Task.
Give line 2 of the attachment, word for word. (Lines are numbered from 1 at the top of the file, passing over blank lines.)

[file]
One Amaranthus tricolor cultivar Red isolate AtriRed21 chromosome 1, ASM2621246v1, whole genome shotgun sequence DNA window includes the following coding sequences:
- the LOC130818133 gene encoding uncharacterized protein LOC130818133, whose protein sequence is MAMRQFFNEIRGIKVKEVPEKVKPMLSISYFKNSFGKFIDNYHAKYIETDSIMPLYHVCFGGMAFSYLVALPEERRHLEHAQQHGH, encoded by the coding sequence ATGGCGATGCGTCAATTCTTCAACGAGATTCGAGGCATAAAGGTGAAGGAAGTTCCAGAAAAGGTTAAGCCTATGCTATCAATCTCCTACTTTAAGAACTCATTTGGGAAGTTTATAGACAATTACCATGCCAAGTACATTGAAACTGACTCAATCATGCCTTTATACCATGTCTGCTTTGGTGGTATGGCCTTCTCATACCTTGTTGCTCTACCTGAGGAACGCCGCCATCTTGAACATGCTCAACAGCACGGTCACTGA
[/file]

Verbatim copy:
- the LOC130818133 gene encoding uncharacterized protein LOC130818133, whose protein sequence is MAMRQFFNEIRGIKVKEVPEKVKPMLSISYFKNSFGKFIDNYHAKYIETDSIMPLYHVCFGGMAFSYLVALPEERRHLEHAQQHGH, encoded by the coding sequence ATGGCGATGCGTCAATTCTTCAACGAGATTCGAGGCATAAAGGTGAAGGAAGTTCCAGAAAAGGTTAAGCCTATGCTATCAATCTCCTACTTTAAGAACTCATTTGGGAAGTTTATAGACAATTACCATGCCAAGTACATTGAAACTGACTCAATCATGCCTTTATACCATGTCTGCTTTGGTGGTATGGCCTTCTCATACCTTGTTGCTCTACCTGAGGAACGCCGCCATCTTGAACATGCTCAACAGCACGGTCACTGA